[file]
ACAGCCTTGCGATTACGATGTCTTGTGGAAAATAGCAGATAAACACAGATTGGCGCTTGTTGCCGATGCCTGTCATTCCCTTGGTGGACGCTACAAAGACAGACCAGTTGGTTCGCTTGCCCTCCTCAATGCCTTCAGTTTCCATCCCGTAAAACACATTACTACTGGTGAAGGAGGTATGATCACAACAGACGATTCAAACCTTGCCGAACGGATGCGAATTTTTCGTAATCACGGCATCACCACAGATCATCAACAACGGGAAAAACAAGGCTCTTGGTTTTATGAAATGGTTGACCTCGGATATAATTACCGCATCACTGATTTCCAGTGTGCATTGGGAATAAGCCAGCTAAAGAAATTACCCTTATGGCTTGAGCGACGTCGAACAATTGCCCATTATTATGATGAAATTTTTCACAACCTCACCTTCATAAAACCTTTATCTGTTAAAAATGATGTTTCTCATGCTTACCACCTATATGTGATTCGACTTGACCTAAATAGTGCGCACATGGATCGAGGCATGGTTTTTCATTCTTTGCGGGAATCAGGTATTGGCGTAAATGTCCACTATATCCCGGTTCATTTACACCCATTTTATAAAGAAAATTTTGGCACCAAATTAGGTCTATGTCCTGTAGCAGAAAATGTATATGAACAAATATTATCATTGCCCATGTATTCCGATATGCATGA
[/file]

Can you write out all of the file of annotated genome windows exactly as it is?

ACAGCCTTGCGATTACGATGTCTTGTGGAAAATAGCAGATAAACACAGATTGGCGCTTGTTGCCGATGCCTGTCATTCCCTTGGTGGACGCTACAAAGACAGACCAGTTGGTTCGCTTGCCCTCCTCAATGCCTTCAGTTTCCATCCCGTAAAACACATTACTACTGGTGAAGGAGGTATGATCACAACAGACGATTCAAACCTTGCCGAACGGATGCGAATTTTTCGTAATCACGGCATCACCACAGATCATCAACAACGGGAAAAACAAGGCTCTTGGTTTTATGAAATGGTTGACCTCGGATATAATTACCGCATCACTGATTTCCAGTGTGCATTGGGAATAAGCCAGCTAAAGAAATTACCCTTATGGCTTGAGCGACGTCGAACAATTGCCCATTATTATGATGAAATTTTTCACAACCTCACCTTCATAAAACCTTTATCTGTTAAAAATGATGTTTCTCATGCTTACCACCTATATGTGATTCGACTTGACCTAAATAGTGCGCACATGGATCGAGGCATGGTTTTTCATTCTTTGCGGGAATCAGGTATTGGCGTAAATGTCCACTATATCCCGGTTCATTTACACCCATTTTATAAAGAAAATTTTGGCACCAAATTAGGTCTATGTCCTGTAGCAGAAAATGTATATGAACAAATATTATCATTGCCCATGTATTCCGATATGCATGA